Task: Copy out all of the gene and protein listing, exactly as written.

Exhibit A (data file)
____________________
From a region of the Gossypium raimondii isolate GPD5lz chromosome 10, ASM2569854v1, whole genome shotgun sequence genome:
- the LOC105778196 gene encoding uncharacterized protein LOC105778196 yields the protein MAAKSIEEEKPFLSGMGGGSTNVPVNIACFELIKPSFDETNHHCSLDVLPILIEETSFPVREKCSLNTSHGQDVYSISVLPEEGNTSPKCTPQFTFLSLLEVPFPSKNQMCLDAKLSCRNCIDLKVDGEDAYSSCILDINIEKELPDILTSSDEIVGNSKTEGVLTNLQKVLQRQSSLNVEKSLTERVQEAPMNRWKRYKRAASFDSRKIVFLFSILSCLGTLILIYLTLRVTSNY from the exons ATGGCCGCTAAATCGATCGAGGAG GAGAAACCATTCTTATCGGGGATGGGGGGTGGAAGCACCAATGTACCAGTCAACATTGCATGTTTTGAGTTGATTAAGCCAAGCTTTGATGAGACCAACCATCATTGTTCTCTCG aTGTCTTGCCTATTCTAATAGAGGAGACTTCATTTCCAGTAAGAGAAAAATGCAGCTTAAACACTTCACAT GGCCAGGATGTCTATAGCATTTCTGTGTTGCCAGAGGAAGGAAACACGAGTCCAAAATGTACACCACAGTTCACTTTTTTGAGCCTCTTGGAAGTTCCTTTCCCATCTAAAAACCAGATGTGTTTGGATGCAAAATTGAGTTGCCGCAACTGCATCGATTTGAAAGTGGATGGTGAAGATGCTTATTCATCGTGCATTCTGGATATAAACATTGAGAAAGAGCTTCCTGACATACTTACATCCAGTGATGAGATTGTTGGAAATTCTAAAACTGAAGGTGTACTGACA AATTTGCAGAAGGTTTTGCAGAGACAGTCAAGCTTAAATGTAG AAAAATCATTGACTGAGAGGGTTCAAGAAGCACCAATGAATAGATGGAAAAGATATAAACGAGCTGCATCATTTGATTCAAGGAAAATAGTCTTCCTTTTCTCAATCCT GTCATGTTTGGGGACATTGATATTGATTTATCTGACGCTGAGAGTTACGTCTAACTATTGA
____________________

From a region of the Gossypium raimondii isolate GPD5lz chromosome 10, ASM2569854v1, whole genome shotgun sequence genome:
- the LOC105778196 gene encoding uncharacterized protein LOC105778196 yields the protein MAAKSIEEEKPFLSGMGGGSTNVPVNIACFELIKPSFDETNHHCSLDVLPILIEETSFPVREKCSLNTSHGQDVYSISVLPEEGNTSPKCTPQFTFLSLLEVPFPSKNQMCLDAKLSCRNCIDLKVDGEDAYSSCILDINIEKELPDILTSSDEIVGNSKTEGVLTNLQKVLQRQSSLNVEKSLTERVQEAPMNRWKRYKRAASFDSRKIVFLFSILSCLGTLILIYLTLRVTSNY from the exons ATGGCCGCTAAATCGATCGAGGAG GAGAAACCATTCTTATCGGGGATGGGGGGTGGAAGCACCAATGTACCAGTCAACATTGCATGTTTTGAGTTGATTAAGCCAAGCTTTGATGAGACCAACCATCATTGTTCTCTCG aTGTCTTGCCTATTCTAATAGAGGAGACTTCATTTCCAGTAAGAGAAAAATGCAGCTTAAACACTTCACAT GGCCAGGATGTCTATAGCATTTCTGTGTTGCCAGAGGAAGGAAACACGAGTCCAAAATGTACACCACAGTTCACTTTTTTGAGCCTCTTGGAAGTTCCTTTCCCATCTAAAAACCAGATGTGTTTGGATGCAAAATTGAGTTGCCGCAACTGCATCGATTTGAAAGTGGATGGTGAAGATGCTTATTCATCGTGCATTCTGGATATAAACATTGAGAAAGAGCTTCCTGACATACTTACATCCAGTGATGAGATTGTTGGAAATTCTAAAACTGAAGGTGTACTGACA AATTTGCAGAAGGTTTTGCAGAGACAGTCAAGCTTAAATGTAG AAAAATCATTGACTGAGAGGGTTCAAGAAGCACCAATGAATAGATGGAAAAGATATAAACGAGCTGCATCATTTGATTCAAGGAAAATAGTCTTCCTTTTCTCAATCCT GTCATGTTTGGGGACATTGATATTGATTTATCTGACGCTGAGAGTTACGTCTAACTATTGA